News From Responsive Management
Recent Studies on Hunting Participation
Responsive Management
in the News

Delta Waterfowl Magazine, Winter 2008: The Vanishing Hunter, Part V: It's the Culture A Brighter Future for Hunting and the Shooting Sports? It Will Take Your Help (To access the article, enter the site, place your cursor over Budweiser in the top menu, move down and click on Great Outdoors, and click on Interviews. Then, under Interviews on the right, scroll down and click on A Brighter Future)

Field and Stream Magazine, December 2008-January 2009: Why Johnny Won't Hunt

EACH YEAR ABOUT 12.5 MILLION AMERICANS age 16 and older take to the nation's forests and fields to hunt. The number is larger when a longer time frame is considered, which is reasonable, because many sportsmen and sportswomen do not hunt every year. Indeed, the U.S. Fish and Wildlife Service estimates that 18.6 million Americans age 16 and older hunted at least once in the 5-year period between 2002 and 2006.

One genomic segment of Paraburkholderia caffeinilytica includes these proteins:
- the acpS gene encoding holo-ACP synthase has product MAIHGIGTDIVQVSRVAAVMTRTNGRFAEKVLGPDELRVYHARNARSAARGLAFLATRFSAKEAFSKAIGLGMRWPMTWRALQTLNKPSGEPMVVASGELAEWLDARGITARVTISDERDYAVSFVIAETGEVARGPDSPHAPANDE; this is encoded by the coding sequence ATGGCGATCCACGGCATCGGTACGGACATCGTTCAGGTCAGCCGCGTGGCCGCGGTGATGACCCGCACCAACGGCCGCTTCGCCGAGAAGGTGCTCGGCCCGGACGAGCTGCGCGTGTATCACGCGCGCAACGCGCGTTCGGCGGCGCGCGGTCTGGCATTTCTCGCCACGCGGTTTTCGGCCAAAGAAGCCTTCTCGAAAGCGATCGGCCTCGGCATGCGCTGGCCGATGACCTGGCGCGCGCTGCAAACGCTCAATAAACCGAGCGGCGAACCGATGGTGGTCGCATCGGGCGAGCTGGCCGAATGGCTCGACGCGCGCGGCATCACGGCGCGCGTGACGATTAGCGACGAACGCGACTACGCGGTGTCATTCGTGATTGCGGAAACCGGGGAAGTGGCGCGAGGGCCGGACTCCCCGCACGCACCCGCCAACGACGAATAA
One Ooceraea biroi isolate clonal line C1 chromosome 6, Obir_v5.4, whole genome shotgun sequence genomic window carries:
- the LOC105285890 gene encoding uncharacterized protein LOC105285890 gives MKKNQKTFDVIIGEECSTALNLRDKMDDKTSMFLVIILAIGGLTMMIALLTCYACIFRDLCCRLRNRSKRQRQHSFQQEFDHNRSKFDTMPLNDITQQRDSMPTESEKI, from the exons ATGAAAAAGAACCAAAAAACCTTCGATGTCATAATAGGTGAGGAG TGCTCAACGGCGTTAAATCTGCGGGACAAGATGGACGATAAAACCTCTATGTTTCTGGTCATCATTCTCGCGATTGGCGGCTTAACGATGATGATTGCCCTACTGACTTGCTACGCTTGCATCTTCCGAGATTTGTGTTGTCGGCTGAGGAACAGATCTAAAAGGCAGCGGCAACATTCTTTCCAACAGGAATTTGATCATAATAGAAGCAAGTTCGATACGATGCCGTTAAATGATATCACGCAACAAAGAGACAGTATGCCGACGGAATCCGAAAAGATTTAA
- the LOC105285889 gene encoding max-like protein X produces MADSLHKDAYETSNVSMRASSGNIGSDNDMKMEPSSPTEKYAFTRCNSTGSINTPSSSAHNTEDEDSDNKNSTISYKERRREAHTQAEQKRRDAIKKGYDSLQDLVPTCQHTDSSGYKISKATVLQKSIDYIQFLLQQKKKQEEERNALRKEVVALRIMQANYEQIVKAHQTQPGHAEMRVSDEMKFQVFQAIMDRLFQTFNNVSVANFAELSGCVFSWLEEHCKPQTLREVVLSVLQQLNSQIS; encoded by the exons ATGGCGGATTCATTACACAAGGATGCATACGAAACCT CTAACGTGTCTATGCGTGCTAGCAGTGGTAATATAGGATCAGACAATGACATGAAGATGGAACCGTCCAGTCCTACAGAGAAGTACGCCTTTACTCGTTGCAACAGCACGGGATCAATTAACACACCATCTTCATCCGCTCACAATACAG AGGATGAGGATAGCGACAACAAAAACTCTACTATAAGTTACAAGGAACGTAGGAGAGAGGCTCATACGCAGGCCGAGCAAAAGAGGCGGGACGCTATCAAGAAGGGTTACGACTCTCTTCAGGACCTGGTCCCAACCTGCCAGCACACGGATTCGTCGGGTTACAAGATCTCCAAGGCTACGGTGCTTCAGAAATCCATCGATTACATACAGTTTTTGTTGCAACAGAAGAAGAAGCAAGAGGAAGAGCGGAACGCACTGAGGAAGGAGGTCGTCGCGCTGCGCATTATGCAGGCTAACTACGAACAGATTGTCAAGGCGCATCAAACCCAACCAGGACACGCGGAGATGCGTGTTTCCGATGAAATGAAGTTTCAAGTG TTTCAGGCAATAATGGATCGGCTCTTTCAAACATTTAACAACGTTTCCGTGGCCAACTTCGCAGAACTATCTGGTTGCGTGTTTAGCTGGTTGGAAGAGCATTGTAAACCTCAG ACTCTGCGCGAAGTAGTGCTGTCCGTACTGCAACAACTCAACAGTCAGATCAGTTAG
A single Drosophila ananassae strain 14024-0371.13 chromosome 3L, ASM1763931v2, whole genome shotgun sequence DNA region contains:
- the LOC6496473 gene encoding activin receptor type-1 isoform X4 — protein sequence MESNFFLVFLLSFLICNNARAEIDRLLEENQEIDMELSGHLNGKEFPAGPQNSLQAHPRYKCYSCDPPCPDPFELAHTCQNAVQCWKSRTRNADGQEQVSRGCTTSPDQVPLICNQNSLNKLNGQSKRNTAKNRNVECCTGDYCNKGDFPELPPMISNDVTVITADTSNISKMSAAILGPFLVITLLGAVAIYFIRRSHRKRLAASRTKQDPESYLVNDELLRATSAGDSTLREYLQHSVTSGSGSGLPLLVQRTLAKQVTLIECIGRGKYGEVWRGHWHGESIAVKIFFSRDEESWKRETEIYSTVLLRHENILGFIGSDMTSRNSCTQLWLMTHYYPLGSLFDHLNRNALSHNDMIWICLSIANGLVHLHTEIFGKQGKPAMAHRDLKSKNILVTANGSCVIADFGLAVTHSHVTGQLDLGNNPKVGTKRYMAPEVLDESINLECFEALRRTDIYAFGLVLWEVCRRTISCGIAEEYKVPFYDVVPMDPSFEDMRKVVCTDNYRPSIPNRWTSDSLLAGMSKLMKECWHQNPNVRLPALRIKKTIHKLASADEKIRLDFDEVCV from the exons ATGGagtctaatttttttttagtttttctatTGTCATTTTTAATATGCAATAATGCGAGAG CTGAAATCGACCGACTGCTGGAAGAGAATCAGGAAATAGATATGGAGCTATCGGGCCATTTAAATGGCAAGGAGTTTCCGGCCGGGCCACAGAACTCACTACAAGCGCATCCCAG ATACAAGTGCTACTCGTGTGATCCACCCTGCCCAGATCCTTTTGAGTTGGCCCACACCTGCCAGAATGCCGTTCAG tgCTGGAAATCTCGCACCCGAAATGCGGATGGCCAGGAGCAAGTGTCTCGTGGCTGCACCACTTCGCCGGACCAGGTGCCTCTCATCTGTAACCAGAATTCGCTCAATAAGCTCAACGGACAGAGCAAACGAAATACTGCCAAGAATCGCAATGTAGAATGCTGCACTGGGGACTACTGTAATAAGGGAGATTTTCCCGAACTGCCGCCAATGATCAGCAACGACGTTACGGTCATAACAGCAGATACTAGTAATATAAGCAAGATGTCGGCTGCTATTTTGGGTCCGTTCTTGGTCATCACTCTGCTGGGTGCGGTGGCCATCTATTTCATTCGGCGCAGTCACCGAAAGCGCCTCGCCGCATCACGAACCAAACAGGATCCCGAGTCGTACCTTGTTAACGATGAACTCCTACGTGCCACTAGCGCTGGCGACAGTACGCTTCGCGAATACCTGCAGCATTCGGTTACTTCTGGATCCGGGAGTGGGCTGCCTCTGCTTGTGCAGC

Maintaining and preserving America's hunting heritage is important for many reasons. One is simply the large number of Americans who participate. In addition, an overwhelming majority of Americans support hunting, and research shows that this support steadily increased between 1995 and 2006. Overall, 78% of Americans approve of hunting. Surveys also show that the opportunity to hunt is important to U.S. citizens, even though most will never hunt themselves.
Hunters are essential to species protection and management and are integral to habitat conservation through the funds they provide when they purchase hunting licenses and pay excise taxes on hunting equipment. Hunting also has a major impact on the U.S. economy, especially in rural areas where hunters patronize local businesses when they stock up for hunting trips. Finally, sportsmen wield considerable political clout. In 2004 and 2008, presidential candidates from both major parties openly displayed their support for hunting and actively courted American hunters.
In this issue of our online newsletter, we present results of several studies recently conducted by Responsive Management related to hunting participation. These results shed light on what is happening "on the ground," results that can provide guidance for how to proceed with the challenge of maintaining and preserving America's hunting heritage.